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Chapter 25 - On language and words

from PARERGA AND PARALIPOMENA, VOLUME 2

Published online by Cambridge University Press:  05 November 2015

Adrian Del Caro
Affiliation:
University of Tennessee
Christopher Janaway
Affiliation:
University of Southampton
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Summary

§298

The animal voice serves only the expression of the will in its stimulations and movements, but the human also serves that of cognition. This is connected with the fact that the former almost always make an unpleasant impression on us, with the exception of a few bird voices.

During the origin of human speech it was quite certainly interjections that were the first to express not concepts but, like the sounds of animals, feelings – movements of the will. Their different forms arrived at once, and from their diversity arose the transition to substantives, verbs, personal pronouns and so on.

The words of humans are the most lasting material. If a poet has embodied his most fleeting sensation in words properly suited to it, then it lives in them for thousands of years and stirs anew in every receptive reader.

§298a

It is well known that especially in matters of grammar the older languages are the more perfect, and they become progressively worse – from lofty Sanskrit on down to English jargon, this cloak of thoughts sewn together from rags of heterogeneous fabrics. This gradual degradation is a weighty argument against the favourite theories of our optimists who smile so solemnly, theories about the ‘constant progress of mankind for the better’, with which they would like to distort the deplorable history of the bipedal race; but moreover it is a problem that is difficult to solve. For we simply cannot help thinking of the human race as it first emerged somehow from the womb of nature as being in a state of complete and childlike ignorance, and consequently as crude and clumsy; how is such a race supposed to have thought up these highly artificial language structures, these complicated and manifold grammatical forms, even if we assume that the vocabulary was only accumulated gradually? On the other hand at the same time we see everywhere how the descendants stick with the language of their parents and only gradually undertake small changes in it. But experience does not teach that the languages perfect themselves grammatically in the succession of generations, but rather, as I have said, precisely the opposite, namely they become increasingly simpler and worse.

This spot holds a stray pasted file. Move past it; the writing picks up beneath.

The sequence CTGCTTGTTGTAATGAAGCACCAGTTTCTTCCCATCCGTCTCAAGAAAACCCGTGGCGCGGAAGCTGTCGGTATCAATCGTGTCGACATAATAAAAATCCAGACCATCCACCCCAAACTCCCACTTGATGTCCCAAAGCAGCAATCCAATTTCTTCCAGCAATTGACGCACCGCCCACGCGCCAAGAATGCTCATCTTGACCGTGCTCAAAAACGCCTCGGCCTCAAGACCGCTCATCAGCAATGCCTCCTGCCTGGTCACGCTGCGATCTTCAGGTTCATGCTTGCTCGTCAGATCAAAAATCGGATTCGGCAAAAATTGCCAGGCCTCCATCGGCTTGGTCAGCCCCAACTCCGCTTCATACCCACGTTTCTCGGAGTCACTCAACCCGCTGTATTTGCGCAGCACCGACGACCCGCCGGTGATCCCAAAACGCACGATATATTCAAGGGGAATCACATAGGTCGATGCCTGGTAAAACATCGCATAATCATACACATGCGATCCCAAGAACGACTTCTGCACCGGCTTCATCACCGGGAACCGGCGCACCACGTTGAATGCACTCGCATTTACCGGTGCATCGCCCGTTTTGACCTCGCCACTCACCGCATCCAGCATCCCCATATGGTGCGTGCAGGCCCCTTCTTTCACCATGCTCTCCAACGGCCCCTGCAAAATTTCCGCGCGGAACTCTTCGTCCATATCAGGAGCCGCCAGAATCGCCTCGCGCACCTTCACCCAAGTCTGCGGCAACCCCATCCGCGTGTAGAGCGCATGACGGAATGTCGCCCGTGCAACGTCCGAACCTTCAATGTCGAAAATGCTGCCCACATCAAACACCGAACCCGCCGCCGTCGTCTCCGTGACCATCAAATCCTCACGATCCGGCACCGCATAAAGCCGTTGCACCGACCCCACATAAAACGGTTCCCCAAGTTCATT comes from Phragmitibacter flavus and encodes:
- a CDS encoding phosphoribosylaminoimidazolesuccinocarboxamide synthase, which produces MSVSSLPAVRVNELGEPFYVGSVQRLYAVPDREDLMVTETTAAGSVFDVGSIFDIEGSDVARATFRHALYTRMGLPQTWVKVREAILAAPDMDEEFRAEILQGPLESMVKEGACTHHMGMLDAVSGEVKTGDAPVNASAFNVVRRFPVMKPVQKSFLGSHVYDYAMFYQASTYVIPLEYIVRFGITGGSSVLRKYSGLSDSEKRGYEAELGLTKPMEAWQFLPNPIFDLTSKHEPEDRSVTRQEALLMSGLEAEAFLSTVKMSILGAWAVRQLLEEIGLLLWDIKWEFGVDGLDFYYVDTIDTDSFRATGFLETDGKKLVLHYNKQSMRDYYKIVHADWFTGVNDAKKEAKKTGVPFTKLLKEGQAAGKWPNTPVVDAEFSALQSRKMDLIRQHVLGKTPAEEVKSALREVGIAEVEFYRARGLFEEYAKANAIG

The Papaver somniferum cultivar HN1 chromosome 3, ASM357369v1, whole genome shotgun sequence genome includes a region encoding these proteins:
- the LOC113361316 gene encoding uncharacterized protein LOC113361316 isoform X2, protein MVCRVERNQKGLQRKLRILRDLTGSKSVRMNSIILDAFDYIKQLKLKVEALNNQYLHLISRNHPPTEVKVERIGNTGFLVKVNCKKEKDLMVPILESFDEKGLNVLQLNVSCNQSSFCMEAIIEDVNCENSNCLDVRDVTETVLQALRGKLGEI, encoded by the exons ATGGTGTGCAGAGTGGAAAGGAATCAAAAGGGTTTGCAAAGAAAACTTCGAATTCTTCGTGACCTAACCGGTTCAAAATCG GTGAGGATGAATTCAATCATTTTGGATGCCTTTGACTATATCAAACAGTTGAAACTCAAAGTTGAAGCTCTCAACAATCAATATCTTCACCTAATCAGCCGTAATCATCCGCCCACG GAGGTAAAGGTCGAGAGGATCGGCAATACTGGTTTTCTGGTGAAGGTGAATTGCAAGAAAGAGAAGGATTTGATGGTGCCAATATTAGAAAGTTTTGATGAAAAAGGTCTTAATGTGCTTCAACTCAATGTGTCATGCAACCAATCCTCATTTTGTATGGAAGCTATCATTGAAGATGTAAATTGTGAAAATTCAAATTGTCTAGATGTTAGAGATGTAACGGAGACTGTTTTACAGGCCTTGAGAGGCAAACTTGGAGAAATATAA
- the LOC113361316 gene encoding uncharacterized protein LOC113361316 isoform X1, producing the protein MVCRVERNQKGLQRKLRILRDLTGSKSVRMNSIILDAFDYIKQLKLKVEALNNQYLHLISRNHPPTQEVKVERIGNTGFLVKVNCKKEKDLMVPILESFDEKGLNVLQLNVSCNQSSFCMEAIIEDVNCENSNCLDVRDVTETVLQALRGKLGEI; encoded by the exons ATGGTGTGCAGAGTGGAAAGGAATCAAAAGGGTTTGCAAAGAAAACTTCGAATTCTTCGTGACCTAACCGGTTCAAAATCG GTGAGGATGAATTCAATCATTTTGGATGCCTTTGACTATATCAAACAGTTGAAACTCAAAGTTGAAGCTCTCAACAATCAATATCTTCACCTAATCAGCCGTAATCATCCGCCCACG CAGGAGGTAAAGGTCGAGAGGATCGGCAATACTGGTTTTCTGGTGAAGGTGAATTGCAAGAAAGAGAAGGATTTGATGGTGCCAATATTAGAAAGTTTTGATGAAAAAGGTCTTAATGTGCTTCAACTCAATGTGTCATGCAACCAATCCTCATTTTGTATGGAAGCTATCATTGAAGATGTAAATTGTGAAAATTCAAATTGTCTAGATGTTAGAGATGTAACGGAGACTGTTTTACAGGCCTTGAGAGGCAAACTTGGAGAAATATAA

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Schopenhauer: Parerga and Paralipomena
Short Philosophical Essays
, pp. 506 - 519
Publisher: Cambridge University Press
Print publication year: 2015

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